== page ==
Journal of insect physiology

The role of serotonin in feeding and gut contractions in the honeybee.

PMID 24374107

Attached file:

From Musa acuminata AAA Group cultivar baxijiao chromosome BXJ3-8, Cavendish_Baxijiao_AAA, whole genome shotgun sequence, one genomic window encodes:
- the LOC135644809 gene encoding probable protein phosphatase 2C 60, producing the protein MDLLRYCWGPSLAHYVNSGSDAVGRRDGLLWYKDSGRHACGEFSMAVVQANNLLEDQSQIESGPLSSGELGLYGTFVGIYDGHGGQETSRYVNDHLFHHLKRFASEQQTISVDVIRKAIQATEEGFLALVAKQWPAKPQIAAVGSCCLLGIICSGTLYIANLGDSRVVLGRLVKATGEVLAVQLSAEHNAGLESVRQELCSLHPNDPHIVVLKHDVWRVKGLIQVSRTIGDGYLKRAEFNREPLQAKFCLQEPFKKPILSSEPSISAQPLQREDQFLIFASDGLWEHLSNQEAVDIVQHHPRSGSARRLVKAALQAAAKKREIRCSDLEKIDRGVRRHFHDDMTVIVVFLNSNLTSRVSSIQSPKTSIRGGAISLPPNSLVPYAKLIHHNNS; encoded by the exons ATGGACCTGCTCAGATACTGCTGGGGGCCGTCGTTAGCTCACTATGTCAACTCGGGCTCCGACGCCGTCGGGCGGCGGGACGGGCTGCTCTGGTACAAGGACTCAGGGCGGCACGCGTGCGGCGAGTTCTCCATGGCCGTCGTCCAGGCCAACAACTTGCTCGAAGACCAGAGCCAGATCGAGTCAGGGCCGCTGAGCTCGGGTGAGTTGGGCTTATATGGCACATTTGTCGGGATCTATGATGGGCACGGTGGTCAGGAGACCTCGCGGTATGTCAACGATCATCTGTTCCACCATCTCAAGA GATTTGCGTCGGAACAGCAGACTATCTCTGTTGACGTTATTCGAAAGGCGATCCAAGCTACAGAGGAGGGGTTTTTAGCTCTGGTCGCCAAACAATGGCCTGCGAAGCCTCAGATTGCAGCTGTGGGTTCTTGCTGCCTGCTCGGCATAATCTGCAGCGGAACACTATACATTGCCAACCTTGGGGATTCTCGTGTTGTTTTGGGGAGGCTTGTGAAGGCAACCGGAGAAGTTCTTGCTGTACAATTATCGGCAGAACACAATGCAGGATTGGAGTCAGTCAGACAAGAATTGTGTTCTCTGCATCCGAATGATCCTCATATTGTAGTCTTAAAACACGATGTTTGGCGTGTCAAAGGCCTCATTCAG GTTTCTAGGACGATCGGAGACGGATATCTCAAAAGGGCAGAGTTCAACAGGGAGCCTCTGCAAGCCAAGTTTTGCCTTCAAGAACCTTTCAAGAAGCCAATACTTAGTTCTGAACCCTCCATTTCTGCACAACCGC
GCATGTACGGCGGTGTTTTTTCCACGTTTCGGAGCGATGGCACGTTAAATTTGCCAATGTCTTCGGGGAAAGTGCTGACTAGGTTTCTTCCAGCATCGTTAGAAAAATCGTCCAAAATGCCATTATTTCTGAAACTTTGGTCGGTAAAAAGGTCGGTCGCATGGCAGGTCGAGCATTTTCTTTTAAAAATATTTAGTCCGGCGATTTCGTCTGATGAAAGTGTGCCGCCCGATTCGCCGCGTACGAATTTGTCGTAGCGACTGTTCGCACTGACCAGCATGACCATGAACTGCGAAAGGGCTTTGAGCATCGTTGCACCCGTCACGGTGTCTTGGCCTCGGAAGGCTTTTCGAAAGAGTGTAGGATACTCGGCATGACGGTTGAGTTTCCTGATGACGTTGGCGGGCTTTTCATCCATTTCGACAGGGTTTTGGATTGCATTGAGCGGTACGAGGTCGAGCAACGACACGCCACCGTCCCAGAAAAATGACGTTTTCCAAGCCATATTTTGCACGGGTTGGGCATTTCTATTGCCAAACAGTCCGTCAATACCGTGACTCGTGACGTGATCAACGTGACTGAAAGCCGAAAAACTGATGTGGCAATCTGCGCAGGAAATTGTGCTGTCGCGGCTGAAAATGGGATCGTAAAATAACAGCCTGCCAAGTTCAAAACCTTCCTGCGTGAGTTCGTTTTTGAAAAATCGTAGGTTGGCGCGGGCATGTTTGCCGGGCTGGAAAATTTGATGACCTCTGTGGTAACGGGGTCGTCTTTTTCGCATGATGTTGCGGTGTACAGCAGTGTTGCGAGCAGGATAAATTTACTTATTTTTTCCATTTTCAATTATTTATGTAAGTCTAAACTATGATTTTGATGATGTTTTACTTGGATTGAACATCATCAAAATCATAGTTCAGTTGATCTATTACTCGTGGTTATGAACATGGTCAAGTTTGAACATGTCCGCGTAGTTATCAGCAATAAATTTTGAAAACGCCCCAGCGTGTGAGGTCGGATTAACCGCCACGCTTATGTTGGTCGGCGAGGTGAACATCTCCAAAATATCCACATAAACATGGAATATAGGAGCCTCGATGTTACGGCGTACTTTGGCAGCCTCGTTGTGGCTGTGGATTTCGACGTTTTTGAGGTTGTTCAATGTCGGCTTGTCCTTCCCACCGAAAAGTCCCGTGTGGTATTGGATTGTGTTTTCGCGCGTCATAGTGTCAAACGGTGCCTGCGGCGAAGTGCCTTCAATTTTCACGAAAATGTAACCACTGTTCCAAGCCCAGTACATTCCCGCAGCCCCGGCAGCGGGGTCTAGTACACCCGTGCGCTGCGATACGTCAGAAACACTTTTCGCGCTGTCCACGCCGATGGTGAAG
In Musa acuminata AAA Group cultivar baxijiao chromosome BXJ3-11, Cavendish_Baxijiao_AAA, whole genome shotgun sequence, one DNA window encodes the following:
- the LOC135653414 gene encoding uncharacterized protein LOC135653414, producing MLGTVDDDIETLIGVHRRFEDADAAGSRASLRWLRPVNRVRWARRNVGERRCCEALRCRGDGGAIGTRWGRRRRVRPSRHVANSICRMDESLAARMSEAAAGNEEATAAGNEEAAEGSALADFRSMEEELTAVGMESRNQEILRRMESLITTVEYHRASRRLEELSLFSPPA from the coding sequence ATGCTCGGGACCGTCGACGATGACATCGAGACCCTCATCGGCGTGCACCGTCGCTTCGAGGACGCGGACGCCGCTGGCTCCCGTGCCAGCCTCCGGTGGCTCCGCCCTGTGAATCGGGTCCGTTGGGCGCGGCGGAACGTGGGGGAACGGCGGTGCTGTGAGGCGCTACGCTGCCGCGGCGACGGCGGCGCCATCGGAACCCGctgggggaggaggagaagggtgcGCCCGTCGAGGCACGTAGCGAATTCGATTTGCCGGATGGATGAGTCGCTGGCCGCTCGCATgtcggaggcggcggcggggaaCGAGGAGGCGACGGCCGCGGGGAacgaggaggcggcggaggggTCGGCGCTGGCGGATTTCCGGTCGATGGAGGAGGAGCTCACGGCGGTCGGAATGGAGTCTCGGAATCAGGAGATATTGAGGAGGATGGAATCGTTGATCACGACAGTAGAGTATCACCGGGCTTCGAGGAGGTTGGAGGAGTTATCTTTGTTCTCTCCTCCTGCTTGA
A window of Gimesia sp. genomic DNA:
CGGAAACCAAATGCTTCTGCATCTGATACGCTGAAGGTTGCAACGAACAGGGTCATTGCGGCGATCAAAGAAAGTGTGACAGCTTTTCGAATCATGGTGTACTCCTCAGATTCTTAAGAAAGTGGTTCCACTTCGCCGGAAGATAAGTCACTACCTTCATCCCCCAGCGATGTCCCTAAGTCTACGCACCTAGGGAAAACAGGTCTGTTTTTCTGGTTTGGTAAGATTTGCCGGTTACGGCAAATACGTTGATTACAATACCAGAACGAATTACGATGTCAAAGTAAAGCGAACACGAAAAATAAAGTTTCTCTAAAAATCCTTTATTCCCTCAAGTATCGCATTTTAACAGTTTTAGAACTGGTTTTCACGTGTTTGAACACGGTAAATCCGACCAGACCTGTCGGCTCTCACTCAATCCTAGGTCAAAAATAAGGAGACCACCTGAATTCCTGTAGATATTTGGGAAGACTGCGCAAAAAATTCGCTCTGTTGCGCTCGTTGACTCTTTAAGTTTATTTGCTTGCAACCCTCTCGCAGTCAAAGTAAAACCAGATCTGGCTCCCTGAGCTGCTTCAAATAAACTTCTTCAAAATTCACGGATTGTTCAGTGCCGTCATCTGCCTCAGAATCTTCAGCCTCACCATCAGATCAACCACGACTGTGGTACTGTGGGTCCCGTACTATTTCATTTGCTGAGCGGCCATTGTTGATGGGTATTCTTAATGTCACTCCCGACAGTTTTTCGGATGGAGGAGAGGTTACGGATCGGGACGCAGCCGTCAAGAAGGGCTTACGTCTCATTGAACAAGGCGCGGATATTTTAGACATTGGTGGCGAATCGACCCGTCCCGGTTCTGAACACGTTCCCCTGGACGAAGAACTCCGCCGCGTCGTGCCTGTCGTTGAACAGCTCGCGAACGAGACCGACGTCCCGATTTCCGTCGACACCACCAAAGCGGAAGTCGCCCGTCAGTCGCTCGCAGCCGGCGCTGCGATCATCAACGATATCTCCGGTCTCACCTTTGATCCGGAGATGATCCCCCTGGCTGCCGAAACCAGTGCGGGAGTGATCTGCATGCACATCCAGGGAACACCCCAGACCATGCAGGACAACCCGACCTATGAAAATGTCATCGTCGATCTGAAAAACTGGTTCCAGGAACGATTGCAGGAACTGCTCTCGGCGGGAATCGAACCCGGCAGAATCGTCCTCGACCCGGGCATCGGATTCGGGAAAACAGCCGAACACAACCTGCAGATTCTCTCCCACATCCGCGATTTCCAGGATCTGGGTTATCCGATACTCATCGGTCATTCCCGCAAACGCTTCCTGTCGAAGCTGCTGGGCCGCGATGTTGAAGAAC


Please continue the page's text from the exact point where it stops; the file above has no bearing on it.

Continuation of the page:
Serotonin (5-hydroxytryptamine, 5-HT) is involved in the regulation of feeding and digestion in many animals from worms to mammals. In insects, 5-HT functions both as a neurotransmitter and as a systemic hormone. Here we tested its role as a neurotransmitter in feeding and crop contractions and its role as a systemic hormone that affected feeding in adult foraging honeybees. We found 5-HT immunoreactive processes throughout the gut, including on the surface of the oesophagus, crop, proventriculus, and the midgut, as well as in the ventral nerve cord. mRNA transcripts for all four of the known bee 5-HT receptors (Am5-ht1A,2α,2β,7) were expressed in the crop and the midgut suggesting a functional role for 5-HT in these locations. Application of a cocktail of antagonists with activity against these known receptors to the entire gut in vivo reduced the rate of spontaneous contraction in the crop and proventriculus. Although feeding with sucrose caused a small elevation of endogenous 5-HT levels in the haemolymph, injection of exogenous 5-HT directly into the abdomen of the bee to elevate 5-HT in the haemolymph did not alter food intake. However, when 5-HT was injected into directly into the brain there was a reduction in intake of carbohydrate, amino acid, or toxin-laced food solutions. Our data demonstrate that 5-HT inhibits feeding in the brain and excites muscle contractions in the gut, but general elevation of 5-HT in the bee's haemolymph does not affect food intake.